Truck tire ramp-up
Over the last several years, Hankook Tire America Corp. has made a concerted effort to ramp up its medium truck tire business. The company has introduced new products and expanded its sales force. And on the distribution side, it has shifted from a container-based system to a warehouse-based system in an effort to improve service to dealers.
Hankook’s latest strategic maneuver has been the unveiling of its e3 (or e-Cubed) Technology for medium truck tires.
The technology is designed to “increase fuel economy (energy), allow for improved fuel savings and wear performance (economy), and minimize harmful carbon dioxide discharge (environment),” say company officials.
Commercial Tire Dealer (CTD) recently caught up with two Hankook executives — Brian Sheehey, director, commercial tire group, and Ray Labuda, vice president of tire technology — to discuss e3, as well as other programs and products that are in the works.
“We’re smaller than most manufacturers, so we have to work more efficiently,” says Sheehey. “We don’t go after everything. We’re going after things that will move our company along and will provide our dealers and fleets with savings.”
CTD: What are the critical elements of e3 Technology?
Labuda: e3 spins off of our Kontrol Technology approach. What it involves is a pretty comprehensive combination of different technical elements. It goes back to the methods of designing our truck tires and predicting the performance of our truck tires before they go to a mold.
We’re trying to maximize fuel economy with contour management... trying to optimize not only rolling resistance, but also retreadability and tread wear.
A lot of people think of the tread as the largest contributor to rolling resistance, but you have to worry about the whole tire’s contribution.
So we’ve developed compounds to improve the fuel efficiency of the tire.
CTD: What are the take-home benefits of the technology?
Labuda: It would show up in cost-per-mile. Certainly with diesel prices the way they are, that’s important. Lowering (a tire’s running) temperature also results in long-term retreadability. Those are things you can put in your pocket that will help your bottom line.
CTD: How long has e3 been in development?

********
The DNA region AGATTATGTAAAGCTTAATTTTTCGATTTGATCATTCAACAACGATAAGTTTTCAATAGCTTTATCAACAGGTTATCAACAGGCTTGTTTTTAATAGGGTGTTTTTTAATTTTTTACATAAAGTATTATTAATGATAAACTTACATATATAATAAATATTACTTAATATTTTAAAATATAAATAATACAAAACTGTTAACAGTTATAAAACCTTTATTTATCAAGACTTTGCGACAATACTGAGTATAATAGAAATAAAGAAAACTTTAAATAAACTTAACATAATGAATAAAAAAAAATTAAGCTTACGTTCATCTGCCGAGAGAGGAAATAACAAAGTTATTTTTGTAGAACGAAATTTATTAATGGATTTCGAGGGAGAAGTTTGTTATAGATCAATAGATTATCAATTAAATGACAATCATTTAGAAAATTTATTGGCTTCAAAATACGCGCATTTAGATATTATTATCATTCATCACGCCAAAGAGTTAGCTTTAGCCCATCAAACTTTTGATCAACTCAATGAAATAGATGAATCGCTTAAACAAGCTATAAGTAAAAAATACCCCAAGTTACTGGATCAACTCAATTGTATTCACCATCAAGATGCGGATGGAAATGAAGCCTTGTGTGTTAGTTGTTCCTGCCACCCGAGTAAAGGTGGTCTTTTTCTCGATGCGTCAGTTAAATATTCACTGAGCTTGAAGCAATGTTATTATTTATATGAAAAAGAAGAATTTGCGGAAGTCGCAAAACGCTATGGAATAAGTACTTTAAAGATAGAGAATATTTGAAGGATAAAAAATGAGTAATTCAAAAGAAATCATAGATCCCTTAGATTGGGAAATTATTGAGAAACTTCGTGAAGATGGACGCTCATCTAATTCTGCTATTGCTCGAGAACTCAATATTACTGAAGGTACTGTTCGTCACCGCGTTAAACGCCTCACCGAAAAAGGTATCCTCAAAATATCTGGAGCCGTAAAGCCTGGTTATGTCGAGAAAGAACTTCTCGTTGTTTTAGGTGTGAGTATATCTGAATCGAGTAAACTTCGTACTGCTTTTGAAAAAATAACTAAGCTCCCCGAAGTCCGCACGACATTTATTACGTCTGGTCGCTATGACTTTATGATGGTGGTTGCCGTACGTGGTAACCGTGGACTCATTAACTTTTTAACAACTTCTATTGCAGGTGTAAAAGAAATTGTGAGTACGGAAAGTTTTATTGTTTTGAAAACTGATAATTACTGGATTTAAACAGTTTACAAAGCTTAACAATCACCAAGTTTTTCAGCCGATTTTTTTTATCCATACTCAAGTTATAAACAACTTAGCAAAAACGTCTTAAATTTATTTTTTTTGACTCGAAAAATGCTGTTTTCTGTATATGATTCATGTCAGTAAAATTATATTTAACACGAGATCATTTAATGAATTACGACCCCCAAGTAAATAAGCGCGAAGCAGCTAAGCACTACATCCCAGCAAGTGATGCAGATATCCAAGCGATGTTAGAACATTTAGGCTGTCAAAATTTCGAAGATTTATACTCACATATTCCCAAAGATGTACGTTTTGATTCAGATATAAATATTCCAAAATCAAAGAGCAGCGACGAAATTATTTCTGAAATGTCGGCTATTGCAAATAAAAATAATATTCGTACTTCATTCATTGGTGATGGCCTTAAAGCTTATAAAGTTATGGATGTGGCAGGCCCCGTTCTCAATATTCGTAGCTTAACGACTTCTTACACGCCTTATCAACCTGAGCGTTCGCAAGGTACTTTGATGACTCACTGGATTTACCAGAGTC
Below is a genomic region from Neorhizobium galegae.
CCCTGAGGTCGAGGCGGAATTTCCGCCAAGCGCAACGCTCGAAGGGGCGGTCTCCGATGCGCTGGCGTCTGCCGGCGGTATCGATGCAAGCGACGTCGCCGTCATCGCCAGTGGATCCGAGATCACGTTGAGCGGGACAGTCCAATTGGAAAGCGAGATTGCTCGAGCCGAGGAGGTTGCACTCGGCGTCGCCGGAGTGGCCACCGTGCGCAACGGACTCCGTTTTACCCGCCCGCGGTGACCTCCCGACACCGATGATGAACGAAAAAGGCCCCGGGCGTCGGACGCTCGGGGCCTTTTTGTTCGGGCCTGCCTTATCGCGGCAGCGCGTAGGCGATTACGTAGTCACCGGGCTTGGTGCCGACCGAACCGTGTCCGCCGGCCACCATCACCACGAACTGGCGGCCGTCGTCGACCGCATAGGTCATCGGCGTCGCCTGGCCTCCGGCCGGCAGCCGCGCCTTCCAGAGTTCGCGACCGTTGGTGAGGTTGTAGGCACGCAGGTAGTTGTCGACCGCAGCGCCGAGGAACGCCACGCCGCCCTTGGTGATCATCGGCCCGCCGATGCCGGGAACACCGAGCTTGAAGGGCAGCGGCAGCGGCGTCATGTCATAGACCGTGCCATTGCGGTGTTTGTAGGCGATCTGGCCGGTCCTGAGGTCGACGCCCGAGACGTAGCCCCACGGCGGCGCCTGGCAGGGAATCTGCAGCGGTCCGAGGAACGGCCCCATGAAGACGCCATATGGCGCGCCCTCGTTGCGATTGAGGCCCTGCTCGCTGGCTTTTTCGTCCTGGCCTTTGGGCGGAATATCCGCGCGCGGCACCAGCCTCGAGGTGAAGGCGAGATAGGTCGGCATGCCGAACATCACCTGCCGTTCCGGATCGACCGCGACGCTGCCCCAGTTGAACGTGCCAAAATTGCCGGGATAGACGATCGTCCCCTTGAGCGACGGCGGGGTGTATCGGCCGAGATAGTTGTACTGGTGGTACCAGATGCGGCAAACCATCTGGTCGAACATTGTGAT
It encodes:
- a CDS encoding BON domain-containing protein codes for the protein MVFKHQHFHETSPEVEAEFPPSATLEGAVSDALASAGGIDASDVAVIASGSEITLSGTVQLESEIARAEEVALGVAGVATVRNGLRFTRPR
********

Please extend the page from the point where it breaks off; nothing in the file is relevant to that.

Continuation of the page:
Labuda: It’s more of an evolution than a specific development. These are things we’ve been working on for probably five to seven years. They all have come to fruition at different times. At this point, we thought that with some of our latest tread compounds we could package it up and give it the e3 name.
CTD: What tires will contain e3 Technology?
Sheehey: It’s going to be in our line-haul products. It’s going to start off with the AL11 and the DL09, our upcoming line haul steer and line haul drive tires.
CTD: When will those tires be available?
Sheehey: The first sizes of the drive tire are planned for the late fourth quarter of this year or early first quarter next year. That would be the low-profile 22.5-inch sizes. Then it’s going to follow suit through the beginning of the first quarter and second quarter. As we get rid of one size, we’ll introduce a new size, so the transition will be seamless.
CTD: Any plans for a trailer application?
Sheehey: It’s coming.
CTD: How do you plan to market e3? Is green a sellable concept to line-haul fleets?
Sheehey: Absolutely. It’s one of those things where regulations, technology and the end result all blend together for savings for everyone. No tire manufacturer is going to invest (in green technology) unless it’s going to save (the customer) money.
CTD: Can you bring us up to speed on Hankook’s truck tire program in the U.S.?
Sheehey: In the past two-and-a-half years, we’ve hired more people to personally represent our products to the end users — the end users being not only fleets but also our dealers. They have to see a benefit to selling our product, too.
We’ve spent the bulk of the last three years changing our business model from a container base to a warehouse base. Container can only take you so far; it doesn’t grow as fast as dealing with your dealer partners. If you don’t have product on a consistent basis, you’re not going to enjoy (customers’) loyalty.
Market share is great, but it has to be profitable. And it has to be managed growth. We know who we are, we know who we want to be, and we have a steady, conservative plan to get there.
CTD: More manufacturers are introducing wide-base tires. Do you have plans to enter the wide-base truck tire segment?
Sheehey: We are currently in the testing stages regarding wide-base. Out at the 2009 Great West Truck Show (in June), we used that as our technology platform, sort of like a concept car. We had one of our concept (wide-base) tires out there. We definitely have plans to produce both a drive and a trailer.
“About four years ago, we came together with an eight-year plan,” says Sheehey. Developments like e3 Technology and a wide-base tire “are part of that plan. If things were the same as they were in 2005 and 2006, we could have grown larger... (but there has been) an unbelievable change in capacity.”
Despite that, “our plan is to bring on more tires than we did the previous year. You have to show the value of your products, but value only means something if you can really show a cost savings and it’s accepted by fleets.” ■